Then the Allegro files will be installed in /usr/local and you can include and link then from the usual places.


OSX 10.6 switched from 32 bit to 64 bit. Allegro needs to be compiled as 32 bit (i386). So we do the following in the unpacked allegro directory:
  • mkdir build
  • cd build
  • make
  • make install
And Bob is your Auntie.

Hopefully at some point some kind person will add Allegro 5 to MacPorts to save having to do this.

New Project

The easiest way to set a new project up is to create a command-line application in Xcode. However, if we want to package all the assets, like normal Mac applications, you need to create a Cocoa application ("New Project..." > "Cocoa Application").

In the project settings, add "/usr/local/include" as a user header path. This will include the Allegro file that we just installed above. In targets, right click on your application and choose "Add..." and add existing files "/usr/local/lib/liballegro.dylib" and "/usr/local/lib/liballegro_main.dylib". Now, you should be able to build and run your application. However, two windows will appear! This is because the liballegro_main stub will create a window as well as your default application having one (in the .xib).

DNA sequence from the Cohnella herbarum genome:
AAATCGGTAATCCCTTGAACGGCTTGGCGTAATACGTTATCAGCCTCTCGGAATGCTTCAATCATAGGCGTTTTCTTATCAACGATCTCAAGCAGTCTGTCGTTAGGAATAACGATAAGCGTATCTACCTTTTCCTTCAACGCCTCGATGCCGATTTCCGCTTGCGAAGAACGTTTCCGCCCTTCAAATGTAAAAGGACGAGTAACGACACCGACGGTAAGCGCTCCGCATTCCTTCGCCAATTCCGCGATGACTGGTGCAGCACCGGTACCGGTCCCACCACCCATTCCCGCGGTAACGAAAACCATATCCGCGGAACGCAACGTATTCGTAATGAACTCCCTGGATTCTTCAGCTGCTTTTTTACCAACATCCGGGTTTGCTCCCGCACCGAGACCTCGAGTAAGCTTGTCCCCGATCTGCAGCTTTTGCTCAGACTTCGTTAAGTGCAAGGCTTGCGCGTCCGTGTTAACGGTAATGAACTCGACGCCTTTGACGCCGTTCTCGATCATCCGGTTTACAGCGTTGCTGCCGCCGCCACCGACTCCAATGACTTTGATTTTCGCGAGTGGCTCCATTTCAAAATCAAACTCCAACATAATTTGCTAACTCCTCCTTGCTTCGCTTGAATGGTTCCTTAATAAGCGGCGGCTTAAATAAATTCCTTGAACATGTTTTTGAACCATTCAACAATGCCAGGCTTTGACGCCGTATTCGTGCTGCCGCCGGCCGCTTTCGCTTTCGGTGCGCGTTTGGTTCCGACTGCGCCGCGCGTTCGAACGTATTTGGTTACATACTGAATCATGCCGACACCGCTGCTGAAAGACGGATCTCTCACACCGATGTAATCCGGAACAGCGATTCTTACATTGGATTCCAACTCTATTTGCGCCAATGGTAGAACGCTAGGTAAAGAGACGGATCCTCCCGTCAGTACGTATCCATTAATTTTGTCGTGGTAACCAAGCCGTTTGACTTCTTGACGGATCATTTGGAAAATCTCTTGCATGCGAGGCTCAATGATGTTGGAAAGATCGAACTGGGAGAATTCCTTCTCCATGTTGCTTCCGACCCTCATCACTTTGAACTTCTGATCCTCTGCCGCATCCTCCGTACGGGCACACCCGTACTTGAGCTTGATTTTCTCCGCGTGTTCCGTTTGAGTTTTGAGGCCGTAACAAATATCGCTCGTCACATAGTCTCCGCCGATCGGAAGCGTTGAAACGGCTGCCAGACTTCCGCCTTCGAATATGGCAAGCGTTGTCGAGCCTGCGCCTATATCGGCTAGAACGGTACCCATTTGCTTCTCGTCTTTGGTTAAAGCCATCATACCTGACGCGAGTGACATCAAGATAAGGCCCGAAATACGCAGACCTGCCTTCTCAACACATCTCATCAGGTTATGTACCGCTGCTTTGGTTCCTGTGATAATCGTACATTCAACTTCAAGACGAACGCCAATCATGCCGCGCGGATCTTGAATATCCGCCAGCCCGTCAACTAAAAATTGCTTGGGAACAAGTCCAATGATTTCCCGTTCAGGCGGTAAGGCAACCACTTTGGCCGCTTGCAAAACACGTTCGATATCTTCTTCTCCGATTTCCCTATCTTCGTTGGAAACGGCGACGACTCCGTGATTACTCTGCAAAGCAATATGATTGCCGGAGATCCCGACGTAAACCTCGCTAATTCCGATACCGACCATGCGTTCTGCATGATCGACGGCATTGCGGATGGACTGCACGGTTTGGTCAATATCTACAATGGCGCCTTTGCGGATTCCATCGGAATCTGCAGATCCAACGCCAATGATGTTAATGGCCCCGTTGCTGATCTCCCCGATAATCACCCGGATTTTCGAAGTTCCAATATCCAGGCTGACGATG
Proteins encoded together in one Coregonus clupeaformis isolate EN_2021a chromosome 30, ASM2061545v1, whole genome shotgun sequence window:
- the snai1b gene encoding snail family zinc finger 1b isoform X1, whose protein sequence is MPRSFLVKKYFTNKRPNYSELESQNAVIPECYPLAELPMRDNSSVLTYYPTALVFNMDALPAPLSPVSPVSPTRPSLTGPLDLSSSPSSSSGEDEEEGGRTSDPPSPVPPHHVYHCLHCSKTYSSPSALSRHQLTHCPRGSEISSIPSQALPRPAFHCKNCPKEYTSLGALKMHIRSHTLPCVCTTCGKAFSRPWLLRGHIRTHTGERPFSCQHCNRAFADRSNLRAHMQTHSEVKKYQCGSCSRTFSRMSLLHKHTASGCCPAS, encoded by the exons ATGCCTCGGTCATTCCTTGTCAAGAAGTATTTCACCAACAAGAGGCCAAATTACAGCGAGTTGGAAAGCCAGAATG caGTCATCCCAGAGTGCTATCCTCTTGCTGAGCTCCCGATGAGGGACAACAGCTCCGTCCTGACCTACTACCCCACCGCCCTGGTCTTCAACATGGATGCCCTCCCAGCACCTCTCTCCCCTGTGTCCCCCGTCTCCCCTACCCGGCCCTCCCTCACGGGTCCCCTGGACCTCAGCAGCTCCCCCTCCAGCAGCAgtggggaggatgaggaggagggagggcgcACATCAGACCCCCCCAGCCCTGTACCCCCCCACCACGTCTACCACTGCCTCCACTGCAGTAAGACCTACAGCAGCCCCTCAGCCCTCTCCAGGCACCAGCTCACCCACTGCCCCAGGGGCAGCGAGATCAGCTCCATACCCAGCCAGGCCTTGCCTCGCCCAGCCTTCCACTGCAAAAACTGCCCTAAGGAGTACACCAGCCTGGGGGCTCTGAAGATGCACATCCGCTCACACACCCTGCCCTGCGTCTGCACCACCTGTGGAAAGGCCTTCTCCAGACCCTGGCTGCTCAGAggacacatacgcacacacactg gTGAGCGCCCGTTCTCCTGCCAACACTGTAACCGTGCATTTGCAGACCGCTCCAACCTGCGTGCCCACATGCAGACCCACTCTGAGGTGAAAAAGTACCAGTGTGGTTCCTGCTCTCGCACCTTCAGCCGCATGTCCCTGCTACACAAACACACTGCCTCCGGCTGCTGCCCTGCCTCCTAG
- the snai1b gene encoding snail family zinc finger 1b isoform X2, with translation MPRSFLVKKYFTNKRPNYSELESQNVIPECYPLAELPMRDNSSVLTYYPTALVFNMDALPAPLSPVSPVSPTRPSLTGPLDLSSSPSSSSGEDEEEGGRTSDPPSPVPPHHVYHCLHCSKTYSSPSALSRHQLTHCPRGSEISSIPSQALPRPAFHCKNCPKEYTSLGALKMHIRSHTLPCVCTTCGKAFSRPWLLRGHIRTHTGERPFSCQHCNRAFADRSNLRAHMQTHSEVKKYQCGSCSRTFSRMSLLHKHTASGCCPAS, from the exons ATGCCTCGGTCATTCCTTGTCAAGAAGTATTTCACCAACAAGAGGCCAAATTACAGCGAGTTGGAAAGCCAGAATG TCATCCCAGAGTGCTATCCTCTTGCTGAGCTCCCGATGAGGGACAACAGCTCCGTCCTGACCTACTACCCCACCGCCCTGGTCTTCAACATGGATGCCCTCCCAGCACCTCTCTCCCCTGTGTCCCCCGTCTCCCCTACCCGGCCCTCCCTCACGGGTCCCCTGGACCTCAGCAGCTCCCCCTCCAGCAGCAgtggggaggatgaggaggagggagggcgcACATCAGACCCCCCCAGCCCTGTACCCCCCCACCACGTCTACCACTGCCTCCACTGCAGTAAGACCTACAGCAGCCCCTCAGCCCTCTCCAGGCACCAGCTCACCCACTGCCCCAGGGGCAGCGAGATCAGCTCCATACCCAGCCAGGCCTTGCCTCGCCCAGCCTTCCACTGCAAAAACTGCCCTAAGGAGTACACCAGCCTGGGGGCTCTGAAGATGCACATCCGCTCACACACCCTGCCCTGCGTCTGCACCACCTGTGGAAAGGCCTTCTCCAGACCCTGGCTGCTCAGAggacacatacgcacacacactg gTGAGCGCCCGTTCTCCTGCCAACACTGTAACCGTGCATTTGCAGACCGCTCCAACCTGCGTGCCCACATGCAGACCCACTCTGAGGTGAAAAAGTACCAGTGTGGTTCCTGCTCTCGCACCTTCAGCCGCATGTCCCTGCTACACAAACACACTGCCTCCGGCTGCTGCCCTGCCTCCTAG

To remove the default app window (because we want the Allegro one) look in the "resources" folder and open "MainMenu.xib". This brings up the interface designer. In the list of objects, delete the NSWindow object, this will stop two windows being created when the application starts. We also don't need the auto-generated stub code for the application either, so you delete the "main.m" and "app delegate.m" files. You can also delete items from the menu you don't want by dragging them onto the desktop (and they disappear in a puff of smoke). If you build and run you should have one window now.

There is a tutorial on Allegro 5 on the wiki. The API looks a bit more tidy and better namespaced now.

[6-Mar-11] - Updated for Allegro 5.0.0. Notes were previously for the release candidates.
[25-Mar-11] - Added missing libvorbis to port install.
[26-Apr-11] - Using Xcode 3 for building. Xcode 4 wasn't available when this was written.
[7-Jul-11] - Notes for building with frameworks and Macports 32-bit builds.

Tuesday, February 22, 2011

What motivates us?

Interesting talk on what motivates us. Studies find that cognitive work is not driven by financial reward, but more by a sense of purpose.